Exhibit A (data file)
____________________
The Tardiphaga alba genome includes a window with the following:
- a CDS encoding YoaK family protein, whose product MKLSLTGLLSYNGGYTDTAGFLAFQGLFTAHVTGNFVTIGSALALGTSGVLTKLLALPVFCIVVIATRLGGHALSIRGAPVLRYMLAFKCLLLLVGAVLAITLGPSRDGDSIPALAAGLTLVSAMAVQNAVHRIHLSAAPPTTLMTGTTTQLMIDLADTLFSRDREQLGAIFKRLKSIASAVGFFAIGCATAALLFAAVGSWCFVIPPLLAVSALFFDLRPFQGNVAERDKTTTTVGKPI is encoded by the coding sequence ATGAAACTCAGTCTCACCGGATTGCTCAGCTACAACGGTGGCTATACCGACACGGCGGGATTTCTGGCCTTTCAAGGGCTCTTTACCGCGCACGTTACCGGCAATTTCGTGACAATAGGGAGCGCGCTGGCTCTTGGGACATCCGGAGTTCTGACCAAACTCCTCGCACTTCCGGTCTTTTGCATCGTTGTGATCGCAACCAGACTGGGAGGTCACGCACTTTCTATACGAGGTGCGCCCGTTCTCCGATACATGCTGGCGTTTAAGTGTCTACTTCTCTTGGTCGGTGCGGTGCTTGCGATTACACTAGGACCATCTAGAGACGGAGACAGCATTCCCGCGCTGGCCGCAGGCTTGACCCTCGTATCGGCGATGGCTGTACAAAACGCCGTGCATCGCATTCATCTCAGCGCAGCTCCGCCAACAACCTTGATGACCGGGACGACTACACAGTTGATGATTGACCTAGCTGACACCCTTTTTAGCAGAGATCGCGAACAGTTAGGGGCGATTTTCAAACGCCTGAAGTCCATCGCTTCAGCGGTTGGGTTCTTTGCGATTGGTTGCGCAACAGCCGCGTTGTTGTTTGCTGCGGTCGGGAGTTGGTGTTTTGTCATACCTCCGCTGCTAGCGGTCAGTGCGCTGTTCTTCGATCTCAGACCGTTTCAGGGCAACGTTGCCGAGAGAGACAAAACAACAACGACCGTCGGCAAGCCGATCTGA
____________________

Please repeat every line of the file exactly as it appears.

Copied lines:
The Tardiphaga alba genome includes a window with the following:
- a CDS encoding YoaK family protein, whose product MKLSLTGLLSYNGGYTDTAGFLAFQGLFTAHVTGNFVTIGSALALGTSGVLTKLLALPVFCIVVIATRLGGHALSIRGAPVLRYMLAFKCLLLLVGAVLAITLGPSRDGDSIPALAAGLTLVSAMAVQNAVHRIHLSAAPPTTLMTGTTTQLMIDLADTLFSRDREQLGAIFKRLKSIASAVGFFAIGCATAALLFAAVGSWCFVIPPLLAVSALFFDLRPFQGNVAERDKTTTTVGKPI is encoded by the coding sequence ATGAAACTCAGTCTCACCGGATTGCTCAGCTACAACGGTGGCTATACCGACACGGCGGGATTTCTGGCCTTTCAAGGGCTCTTTACCGCGCACGTTACCGGCAATTTCGTGACAATAGGGAGCGCGCTGGCTCTTGGGACATCCGGAGTTCTGACCAAACTCCTCGCACTTCCGGTCTTTTGCATCGTTGTGATCGCAACCAGACTGGGAGGTCACGCACTTTCTATACGAGGTGCGCCCGTTCTCCGATACATGCTGGCGTTTAAGTGTCTACTTCTCTTGGTCGGTGCGGTGCTTGCGATTACACTAGGACCATCTAGAGACGGAGACAGCATTCCCGCGCTGGCCGCAGGCTTGACCCTCGTATCGGCGATGGCTGTACAAAACGCCGTGCATCGCATTCATCTCAGCGCAGCTCCGCCAACAACCTTGATGACCGGGACGACTACACAGTTGATGATTGACCTAGCTGACACCCTTTTTAGCAGAGATCGCGAACAGTTAGGGGCGATTTTCAAACGCCTGAAGTCCATCGCTTCAGCGGTTGGGTTCTTTGCGATTGGTTGCGCAACAGCCGCGTTGTTGTTTGCTGCGGTCGGGAGTTGGTGTTTTGTCATACCTCCGCTGCTAGCGGTCAGTGCGCTGTTCTTCGATCTCAGACCGTTTCAGGGCAACGTTGCCGAGAGAGACAAAACAACAACGACCGTCGGCAAGCCGATCTGA